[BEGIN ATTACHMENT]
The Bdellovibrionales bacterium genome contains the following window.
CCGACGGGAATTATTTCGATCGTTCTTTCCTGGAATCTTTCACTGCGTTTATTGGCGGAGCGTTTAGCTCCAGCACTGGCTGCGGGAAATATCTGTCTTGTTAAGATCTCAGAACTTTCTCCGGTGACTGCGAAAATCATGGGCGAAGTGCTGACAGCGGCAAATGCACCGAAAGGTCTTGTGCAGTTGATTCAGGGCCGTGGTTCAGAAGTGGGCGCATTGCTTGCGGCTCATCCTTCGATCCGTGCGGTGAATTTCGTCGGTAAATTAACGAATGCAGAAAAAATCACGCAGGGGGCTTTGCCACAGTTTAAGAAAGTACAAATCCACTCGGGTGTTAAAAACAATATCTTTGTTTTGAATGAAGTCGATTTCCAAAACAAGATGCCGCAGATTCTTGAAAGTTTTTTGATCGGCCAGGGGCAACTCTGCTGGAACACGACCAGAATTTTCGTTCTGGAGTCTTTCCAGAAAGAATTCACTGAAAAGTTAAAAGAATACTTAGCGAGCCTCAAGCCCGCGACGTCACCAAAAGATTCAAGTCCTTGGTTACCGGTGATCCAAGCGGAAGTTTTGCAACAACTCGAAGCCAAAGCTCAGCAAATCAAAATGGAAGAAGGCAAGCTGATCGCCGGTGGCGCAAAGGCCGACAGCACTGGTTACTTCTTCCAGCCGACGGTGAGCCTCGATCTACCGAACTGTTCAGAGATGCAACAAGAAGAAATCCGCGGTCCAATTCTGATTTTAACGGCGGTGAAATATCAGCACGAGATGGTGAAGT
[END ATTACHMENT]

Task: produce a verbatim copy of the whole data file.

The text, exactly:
The Bdellovibrionales bacterium genome contains the following window.
CCGACGGGAATTATTTCGATCGTTCTTTCCTGGAATCTTTCACTGCGTTTATTGGCGGAGCGTTTAGCTCCAGCACTGGCTGCGGGAAATATCTGTCTTGTTAAGATCTCAGAACTTTCTCCGGTGACTGCGAAAATCATGGGCGAAGTGCTGACAGCGGCAAATGCACCGAAAGGTCTTGTGCAGTTGATTCAGGGCCGTGGTTCAGAAGTGGGCGCATTGCTTGCGGCTCATCCTTCGATCCGTGCGGTGAATTTCGTCGGTAAATTAACGAATGCAGAAAAAATCACGCAGGGGGCTTTGCCACAGTTTAAGAAAGTACAAATCCACTCGGGTGTTAAAAACAATATCTTTGTTTTGAATGAAGTCGATTTCCAAAACAAGATGCCGCAGATTCTTGAAAGTTTTTTGATCGGCCAGGGGCAACTCTGCTGGAACACGACCAGAATTTTCGTTCTGGAGTCTTTCCAGAAAGAATTCACTGAAAAGTTAAAAGAATACTTAGCGAGCCTCAAGCCCGCGACGTCACCAAAAGATTCAAGTCCTTGGTTACCGGTGATCCAAGCGGAAGTTTTGCAACAACTCGAAGCCAAAGCTCAGCAAATCAAAATGGAAGAAGGCAAGCTGATCGCCGGTGGCGCAAAGGCCGACAGCACTGGTTACTTCTTCCAGCCGACGGTGAGCCTCGATCTACCGAACTGTTCAGAGATGCAACAAGAAGAAATCCGCGGTCCAATTCTGATTTTAACGGCGGTGAAATATCAGCACGAGATGGTGAAGT